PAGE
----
using recombinant techniques.

This capacity is totally contingent upon

knowing the molecular structure of the hormone.

In order to learn the

structure of ACTH, Dr. Aaron Lerner and his colleagues had to first purify

the hormone.

This required taking the pituitary glands from approximately

7,000 dead human beings.

Are their estates entitled to a share in the proceeds?

The field of drug development provides us with another example to ponder.

The average number of patients participating in phase I-III drug studies is

about 3,000. They all give their blood, their urine, and much more in order

to participate in such development.

Are they entitled to an opportunity to

negotiate for their share of the market?

If researchers have a duty to disclose their economic interests, should

we also require disclosure of what I referred to this morning as the other

traditional coins of the academic realm?

Should they disclose the relevance

of the subject's cooperation to their opportunities for promotion, recognition,

and so on?

Are the subjects entitled to a share in the Nobel Prize?

Should

Aaron Lerner offer to divide the Lita Annenberg Hazen Award with 7000 estates?

I think not.

I think that if the market value is to be disclosed, it should be at

the "stage of inevitability," the stage in applied research at which the

development of a product that could have market value becomes inevitable.

At that point, this fact could be disclosed to prospective subjects in

order to give them an opportunity to accept or reject cooperating in the

development of the product.

Thus, while some persons might be delighted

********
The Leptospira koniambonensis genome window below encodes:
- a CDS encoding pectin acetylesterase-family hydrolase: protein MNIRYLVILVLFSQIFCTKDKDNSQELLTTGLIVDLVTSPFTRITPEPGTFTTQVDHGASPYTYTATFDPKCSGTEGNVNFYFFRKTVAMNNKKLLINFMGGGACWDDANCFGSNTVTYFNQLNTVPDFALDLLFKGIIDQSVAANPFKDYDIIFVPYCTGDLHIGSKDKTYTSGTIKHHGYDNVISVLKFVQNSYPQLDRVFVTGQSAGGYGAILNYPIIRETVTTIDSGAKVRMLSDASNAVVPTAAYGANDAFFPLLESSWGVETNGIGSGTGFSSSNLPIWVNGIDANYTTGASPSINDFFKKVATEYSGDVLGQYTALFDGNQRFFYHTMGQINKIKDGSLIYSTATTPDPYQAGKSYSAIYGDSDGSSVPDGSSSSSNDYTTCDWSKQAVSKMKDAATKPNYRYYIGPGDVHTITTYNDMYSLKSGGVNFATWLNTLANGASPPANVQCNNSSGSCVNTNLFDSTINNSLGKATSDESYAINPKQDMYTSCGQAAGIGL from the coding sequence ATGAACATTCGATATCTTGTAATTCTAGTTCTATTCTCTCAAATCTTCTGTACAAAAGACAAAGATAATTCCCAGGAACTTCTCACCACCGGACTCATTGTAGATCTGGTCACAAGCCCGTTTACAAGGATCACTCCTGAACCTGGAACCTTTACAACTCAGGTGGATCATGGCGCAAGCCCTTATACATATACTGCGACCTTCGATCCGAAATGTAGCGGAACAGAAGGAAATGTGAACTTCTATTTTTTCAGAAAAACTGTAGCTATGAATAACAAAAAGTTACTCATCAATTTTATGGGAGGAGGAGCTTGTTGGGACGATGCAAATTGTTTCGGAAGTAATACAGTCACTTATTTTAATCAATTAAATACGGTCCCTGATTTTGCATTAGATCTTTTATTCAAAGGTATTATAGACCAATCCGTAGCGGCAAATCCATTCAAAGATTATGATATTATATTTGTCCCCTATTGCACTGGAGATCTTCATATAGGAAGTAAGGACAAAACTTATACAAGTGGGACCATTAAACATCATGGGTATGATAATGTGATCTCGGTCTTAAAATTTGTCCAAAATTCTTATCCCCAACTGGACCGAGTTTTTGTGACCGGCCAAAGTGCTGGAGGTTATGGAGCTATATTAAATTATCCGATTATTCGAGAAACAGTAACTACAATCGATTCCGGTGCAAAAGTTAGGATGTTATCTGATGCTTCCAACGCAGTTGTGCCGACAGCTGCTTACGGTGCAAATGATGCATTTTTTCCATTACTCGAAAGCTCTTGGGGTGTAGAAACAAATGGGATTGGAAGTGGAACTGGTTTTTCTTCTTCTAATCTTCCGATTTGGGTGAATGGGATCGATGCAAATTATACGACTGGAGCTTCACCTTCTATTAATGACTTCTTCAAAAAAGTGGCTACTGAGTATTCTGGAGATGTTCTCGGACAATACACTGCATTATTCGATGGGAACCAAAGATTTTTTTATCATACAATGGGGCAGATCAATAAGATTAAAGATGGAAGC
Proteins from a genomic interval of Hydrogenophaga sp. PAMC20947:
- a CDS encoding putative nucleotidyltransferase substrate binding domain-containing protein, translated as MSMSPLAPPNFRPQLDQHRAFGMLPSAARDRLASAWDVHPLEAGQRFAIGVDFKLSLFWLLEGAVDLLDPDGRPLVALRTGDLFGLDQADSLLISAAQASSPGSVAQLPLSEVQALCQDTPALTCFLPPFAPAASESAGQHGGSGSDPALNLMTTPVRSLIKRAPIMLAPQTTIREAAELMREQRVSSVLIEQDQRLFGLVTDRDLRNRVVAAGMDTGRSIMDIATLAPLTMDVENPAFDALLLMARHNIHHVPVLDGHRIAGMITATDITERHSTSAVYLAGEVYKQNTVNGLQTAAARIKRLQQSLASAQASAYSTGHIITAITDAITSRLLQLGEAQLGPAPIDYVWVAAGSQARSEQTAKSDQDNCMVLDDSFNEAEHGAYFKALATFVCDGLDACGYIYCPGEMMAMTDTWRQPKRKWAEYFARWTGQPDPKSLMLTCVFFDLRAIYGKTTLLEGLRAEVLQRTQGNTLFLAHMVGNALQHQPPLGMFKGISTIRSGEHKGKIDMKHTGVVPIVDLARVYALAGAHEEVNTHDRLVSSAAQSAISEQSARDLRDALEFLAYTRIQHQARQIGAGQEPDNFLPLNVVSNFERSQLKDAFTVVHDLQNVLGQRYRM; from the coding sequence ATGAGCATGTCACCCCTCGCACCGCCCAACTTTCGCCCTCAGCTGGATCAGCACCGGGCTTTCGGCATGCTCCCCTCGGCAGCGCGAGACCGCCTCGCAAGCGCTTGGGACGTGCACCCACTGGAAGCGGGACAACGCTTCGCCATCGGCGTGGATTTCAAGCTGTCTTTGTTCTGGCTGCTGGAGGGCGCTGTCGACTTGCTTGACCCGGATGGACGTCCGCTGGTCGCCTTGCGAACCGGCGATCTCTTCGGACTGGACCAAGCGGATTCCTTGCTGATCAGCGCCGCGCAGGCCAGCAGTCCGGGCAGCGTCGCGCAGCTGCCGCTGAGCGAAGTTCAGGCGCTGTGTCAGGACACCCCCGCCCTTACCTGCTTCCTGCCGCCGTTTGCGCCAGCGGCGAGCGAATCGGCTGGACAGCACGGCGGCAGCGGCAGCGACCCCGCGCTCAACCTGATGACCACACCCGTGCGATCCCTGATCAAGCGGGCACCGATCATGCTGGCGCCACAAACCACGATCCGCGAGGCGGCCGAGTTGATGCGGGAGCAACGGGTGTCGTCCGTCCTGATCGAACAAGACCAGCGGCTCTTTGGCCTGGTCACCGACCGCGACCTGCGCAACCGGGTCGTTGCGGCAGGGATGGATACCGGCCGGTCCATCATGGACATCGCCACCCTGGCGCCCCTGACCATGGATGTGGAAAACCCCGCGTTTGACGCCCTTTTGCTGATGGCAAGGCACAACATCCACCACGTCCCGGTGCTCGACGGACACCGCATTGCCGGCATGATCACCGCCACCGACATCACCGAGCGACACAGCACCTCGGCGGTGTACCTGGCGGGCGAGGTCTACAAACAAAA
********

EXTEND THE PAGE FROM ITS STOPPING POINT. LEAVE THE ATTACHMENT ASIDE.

to contribute to the development of an improved oral contraceptive, some

others might not.

I agree with the intent of Congress expressed in the Organ Procure

ment and Transplantation Act in which it proscribes "...sale for valuable

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However, for various good reasons, I do not think that persons should be

encouraged to sell any parts of themselves.

It may be somewhat hypo

critical or evasive but when we give people money in exchange for "re

plenishable tissues" we usually call it a payment for services rather than

a purchase of tissue.

Moreover, the amounts of money that change hands in

such transactions tend to be rather trivial when compared with the amounts

we are considering today.

With regard to research subjects, I think we should continue the pre

vailing practice of paying them for their time and inconvenience as sugo

gested by the National Commission for the Protection of Human Subjects of

Biomedical and Behavioral Research (Levine, pp. 59-61).

If we disclose potential market value at the stage of inevitability,

no doubt some prospective subjects will wish to negotiate for a share of